This story is part of “Parenting in a Pandemic,” WTOP’s continuing coverage of how parents are dealing with child care, schooling and more through the coronavirus pandemic.
Caught in the middle of a pandemic, most children are now going to learn from home, missing friends and regular school activities.
While the situation could take an emotional toll on kids, the Fairfax County, Virginia, school system is promising to provide adequate mental health support to students who need it.
“All of our Fairfax County Public Schools have at least one school counselor, school psychologist and school social worker, and they are there to support families, to support students, and we are just a phone call away,” said Bethany Koszelak, school psychologist for Fairfax County Public Schools.
Koszelak joined School Superintendent Dr. Scott Brabrand for an online town-hall style meeting Wednesday night devoted to a discussion on mental health wellness, challenges created by the pandemic and the public health requirement that is forcing nearly all students into distance learning.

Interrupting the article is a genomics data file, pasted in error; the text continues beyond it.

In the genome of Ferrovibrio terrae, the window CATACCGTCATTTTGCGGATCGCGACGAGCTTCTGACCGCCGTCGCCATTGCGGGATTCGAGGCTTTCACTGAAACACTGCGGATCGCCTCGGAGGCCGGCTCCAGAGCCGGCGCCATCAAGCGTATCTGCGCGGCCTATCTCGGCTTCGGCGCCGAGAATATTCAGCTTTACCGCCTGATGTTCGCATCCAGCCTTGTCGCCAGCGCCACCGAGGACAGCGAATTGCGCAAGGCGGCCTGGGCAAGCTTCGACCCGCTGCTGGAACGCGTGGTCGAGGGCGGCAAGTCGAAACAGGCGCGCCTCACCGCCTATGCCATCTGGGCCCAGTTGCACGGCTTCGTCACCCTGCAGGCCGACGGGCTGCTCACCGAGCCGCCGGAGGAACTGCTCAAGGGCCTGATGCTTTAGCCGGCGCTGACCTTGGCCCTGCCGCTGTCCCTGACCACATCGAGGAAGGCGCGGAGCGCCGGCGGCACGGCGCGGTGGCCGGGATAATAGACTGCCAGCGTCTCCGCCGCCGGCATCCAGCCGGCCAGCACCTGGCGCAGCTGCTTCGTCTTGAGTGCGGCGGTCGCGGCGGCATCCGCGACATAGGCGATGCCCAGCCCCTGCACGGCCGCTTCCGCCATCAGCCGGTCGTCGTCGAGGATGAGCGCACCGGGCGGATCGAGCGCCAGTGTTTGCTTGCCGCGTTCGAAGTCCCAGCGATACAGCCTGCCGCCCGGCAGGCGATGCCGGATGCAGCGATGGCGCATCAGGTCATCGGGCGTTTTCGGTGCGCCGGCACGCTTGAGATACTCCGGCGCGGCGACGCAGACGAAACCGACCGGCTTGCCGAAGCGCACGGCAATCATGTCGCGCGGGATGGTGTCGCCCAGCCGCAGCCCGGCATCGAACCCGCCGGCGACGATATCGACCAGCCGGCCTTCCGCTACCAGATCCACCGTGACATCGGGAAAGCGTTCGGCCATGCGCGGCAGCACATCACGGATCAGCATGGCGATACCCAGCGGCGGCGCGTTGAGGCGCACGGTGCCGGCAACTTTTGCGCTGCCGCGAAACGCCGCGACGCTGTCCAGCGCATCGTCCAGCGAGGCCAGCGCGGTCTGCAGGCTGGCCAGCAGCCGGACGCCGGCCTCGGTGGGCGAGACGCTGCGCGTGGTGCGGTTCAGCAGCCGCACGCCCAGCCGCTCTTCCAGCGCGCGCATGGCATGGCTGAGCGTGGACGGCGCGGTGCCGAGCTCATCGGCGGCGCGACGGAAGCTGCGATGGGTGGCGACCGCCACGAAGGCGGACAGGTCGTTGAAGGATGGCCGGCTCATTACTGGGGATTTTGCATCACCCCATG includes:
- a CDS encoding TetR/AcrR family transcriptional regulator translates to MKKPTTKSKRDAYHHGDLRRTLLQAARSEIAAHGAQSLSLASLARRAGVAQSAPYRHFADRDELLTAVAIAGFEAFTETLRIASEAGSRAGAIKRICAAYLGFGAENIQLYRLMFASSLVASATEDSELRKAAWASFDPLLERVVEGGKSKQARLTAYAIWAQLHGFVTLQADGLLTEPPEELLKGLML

“The first day of school is not about covering the syllabus, but it’s about connecting with every child … so that we can have a positive start to the school year, the connection is so important,” said Brabrand, who also said he has instructed all teachers to strive to immediately establish strong relationships with their students.
Koszelak explained that everybody can feel down every now and then, but mental health support is needed when students’ daily functioning seems to be adversely impacted.
“Is it impacting our ability to live, laugh and love?” Koszelak said.
Some warning signs Koszelak identified for students who may need emotional support include when kids are struggling to stay engaged with their lessons and when their relationships have been negatively impacted.
Other signs are when kids are withdrawing from activities that they have typically enjoyed and when kids are experiencing changes in sleeping or eating patterns.
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